SWEET TOOTH (2012) by Ian McEwan

Sweet ToothSweet Tooth by Ian McEwan

My rating: 2 of 5 stars

Sweet Tooth certainly pretends to be a spy novel, but is basically an inflated romance story between an extremely low-level MI5 paper-pusher Serena Frome, who gets the job right out of college and Tom Haley, an inspiring author.

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Most of the story actually takes place after page 200 in a 301-page book. The reader will not have missed anything if choosing to start toward the end, and will likely be doing herself a favor for saving time. The words that come to mind are: mindless read, sappy, dull, non-espionage, and a disappointment. After such a good story in Atonement, I expected better.

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In Sweet Tooth, however, Serena is hired by MI5 and is in charge of signing up a very young and undiscovered author by the name of Tom Haley in a cultural battle in the UK and Europe during the “soft Cold War” — as the writer puts it — during the years 1972-1974.

There are some historical references along the way and do add to the value. The story, however, is of a tone and voice of those far-too often published novels that are mere entertainment, which is not a bad thing–but this story simply falls short, as if the writer didn’t know where he was going with it.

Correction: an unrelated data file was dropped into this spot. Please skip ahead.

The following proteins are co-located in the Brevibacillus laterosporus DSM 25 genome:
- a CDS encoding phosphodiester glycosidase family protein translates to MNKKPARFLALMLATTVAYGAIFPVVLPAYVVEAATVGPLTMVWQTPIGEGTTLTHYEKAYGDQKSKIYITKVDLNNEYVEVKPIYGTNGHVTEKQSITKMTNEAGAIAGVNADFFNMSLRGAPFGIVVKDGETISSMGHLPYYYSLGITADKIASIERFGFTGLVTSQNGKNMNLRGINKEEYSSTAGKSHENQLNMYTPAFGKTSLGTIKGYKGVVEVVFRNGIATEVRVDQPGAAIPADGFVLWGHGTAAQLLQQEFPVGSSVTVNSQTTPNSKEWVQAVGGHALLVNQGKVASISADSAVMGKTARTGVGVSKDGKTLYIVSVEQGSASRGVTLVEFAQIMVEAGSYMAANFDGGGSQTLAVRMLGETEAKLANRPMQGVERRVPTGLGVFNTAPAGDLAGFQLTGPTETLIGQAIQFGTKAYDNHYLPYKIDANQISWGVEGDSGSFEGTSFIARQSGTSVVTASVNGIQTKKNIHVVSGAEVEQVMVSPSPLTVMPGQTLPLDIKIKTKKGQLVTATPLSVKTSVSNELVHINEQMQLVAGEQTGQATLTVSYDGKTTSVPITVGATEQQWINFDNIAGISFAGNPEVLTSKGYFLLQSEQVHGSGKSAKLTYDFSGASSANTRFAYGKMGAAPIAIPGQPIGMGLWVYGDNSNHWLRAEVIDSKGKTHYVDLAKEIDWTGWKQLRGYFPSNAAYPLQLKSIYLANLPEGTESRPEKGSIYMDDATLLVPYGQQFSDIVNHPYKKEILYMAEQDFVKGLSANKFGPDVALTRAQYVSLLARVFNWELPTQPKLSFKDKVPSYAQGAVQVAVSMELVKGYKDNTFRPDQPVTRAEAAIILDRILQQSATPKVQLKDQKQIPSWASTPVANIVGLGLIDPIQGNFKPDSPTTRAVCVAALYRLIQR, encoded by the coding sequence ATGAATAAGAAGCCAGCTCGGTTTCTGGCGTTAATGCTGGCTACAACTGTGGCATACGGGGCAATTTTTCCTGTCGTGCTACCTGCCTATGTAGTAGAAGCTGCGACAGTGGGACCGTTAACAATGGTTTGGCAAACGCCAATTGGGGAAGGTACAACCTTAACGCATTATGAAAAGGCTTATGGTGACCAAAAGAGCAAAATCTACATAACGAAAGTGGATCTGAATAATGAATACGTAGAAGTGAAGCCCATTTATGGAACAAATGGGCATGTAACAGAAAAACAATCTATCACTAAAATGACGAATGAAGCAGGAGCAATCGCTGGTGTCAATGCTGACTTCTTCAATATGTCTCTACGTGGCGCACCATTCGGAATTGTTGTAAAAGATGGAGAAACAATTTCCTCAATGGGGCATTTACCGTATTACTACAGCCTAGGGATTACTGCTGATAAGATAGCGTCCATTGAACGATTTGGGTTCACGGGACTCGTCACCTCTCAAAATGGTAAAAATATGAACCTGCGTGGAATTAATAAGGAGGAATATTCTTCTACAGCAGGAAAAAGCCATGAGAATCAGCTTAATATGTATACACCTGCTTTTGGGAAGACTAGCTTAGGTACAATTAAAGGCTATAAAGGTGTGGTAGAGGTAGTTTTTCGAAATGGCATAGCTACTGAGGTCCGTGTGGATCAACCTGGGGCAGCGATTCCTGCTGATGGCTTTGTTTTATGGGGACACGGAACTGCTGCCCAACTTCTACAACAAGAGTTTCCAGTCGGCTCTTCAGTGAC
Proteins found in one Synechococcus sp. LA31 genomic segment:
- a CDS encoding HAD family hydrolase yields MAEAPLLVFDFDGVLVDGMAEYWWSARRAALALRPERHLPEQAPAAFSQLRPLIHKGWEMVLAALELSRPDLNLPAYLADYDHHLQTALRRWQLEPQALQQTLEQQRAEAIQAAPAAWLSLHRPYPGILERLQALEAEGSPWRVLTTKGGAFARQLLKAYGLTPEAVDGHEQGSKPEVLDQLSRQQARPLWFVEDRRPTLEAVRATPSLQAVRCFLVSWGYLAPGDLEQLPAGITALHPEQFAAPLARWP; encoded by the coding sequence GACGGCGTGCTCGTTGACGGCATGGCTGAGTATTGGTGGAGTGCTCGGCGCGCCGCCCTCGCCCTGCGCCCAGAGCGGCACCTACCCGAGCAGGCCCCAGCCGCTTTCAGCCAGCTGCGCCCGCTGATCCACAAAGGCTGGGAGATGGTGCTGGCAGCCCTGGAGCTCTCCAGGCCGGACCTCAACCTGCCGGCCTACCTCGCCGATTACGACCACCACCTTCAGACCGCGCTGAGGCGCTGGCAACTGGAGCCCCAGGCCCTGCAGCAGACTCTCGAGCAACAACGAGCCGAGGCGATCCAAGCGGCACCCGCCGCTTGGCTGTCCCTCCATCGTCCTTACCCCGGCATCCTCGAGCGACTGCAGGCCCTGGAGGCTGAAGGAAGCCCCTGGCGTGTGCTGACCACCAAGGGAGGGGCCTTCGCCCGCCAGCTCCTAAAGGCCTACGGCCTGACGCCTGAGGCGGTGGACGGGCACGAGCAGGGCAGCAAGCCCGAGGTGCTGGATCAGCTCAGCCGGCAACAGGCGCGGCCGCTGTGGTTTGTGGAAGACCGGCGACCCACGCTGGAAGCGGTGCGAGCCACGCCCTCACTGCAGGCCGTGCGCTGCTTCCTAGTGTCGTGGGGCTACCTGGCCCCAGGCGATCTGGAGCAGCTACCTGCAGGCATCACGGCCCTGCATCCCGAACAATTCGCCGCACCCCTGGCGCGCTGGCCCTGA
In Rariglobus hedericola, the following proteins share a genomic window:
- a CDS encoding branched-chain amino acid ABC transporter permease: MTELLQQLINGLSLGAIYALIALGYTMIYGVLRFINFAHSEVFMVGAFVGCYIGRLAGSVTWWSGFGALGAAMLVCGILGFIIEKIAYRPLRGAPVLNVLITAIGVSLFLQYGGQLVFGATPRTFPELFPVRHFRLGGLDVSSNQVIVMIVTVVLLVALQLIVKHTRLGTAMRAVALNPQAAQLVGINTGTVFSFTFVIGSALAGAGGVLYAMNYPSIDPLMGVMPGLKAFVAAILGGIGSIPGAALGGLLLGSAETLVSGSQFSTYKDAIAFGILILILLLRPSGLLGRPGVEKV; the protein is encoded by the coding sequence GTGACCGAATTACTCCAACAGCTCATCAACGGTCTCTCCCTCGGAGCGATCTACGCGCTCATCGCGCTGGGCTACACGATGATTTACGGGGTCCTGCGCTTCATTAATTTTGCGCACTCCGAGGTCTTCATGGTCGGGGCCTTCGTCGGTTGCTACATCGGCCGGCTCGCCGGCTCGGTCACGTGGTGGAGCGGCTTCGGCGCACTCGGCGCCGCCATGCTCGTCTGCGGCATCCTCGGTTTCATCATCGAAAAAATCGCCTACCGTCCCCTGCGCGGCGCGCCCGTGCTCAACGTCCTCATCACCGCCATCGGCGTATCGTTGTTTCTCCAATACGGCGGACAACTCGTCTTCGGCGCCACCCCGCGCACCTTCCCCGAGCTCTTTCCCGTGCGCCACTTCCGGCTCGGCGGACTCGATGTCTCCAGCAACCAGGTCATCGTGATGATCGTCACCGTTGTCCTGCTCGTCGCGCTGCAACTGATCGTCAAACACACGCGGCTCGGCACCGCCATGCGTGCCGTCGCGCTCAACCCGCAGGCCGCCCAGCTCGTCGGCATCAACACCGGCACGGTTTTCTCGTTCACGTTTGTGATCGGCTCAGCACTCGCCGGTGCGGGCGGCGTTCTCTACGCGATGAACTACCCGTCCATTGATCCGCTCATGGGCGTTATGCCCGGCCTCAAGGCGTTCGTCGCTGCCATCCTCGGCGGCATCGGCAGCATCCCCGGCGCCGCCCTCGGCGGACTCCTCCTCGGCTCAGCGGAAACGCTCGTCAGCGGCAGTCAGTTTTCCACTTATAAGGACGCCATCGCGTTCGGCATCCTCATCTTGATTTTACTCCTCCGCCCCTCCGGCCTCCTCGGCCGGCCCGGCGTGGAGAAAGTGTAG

The last chapter contains a cheap trick (foreshadows throughout the story) of a writer trying to reach versimilitude by negotiating the realms of the actual, which the writer does by having the last chapter as a long letter from Tom to Serena explaining that Tom knew everything about his undercover spy-lover.

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Simply: I expected more out of this story. But, if you like easy reads about a love story with some red wine while on the couch with a fire going, then by all means go for it. But if you are looking for a hardcore spy novel, then you are in the wrong place.

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6 responses to “SWEET TOOTH (2012) by Ian McEwan

  1. Pingback: Atonement (2001) by Ian McEwan | C.G. Fewston·

  2. First off I want to say excellent blog! I had a
    quick question that I’d like to ask if you don’t mind.

    I was interested to find out how you center yourself
    and clear your mind prior to writing. I have had difficulty clearing my thoughts in getting my ideas out.
    I do take pleasure in writing however it just seems like the
    first 10 to 15 minutes are generally lost just trying to
    figure out how to begin. Any ideas or hints? Thanks!

  3. Its like you read my mind! You appear to know so much about this, like you wrote the book in it or something.
    I think that you could do with some pics to drive the
    message home a bit, but instead of that, this is excellent blog.
    A fantastic read. I will certainly be back.

  4. Pingback: Nutshell (2016) by Ian McEwan & Dreams had in a Mother’s Womb | CG FEWSTON·

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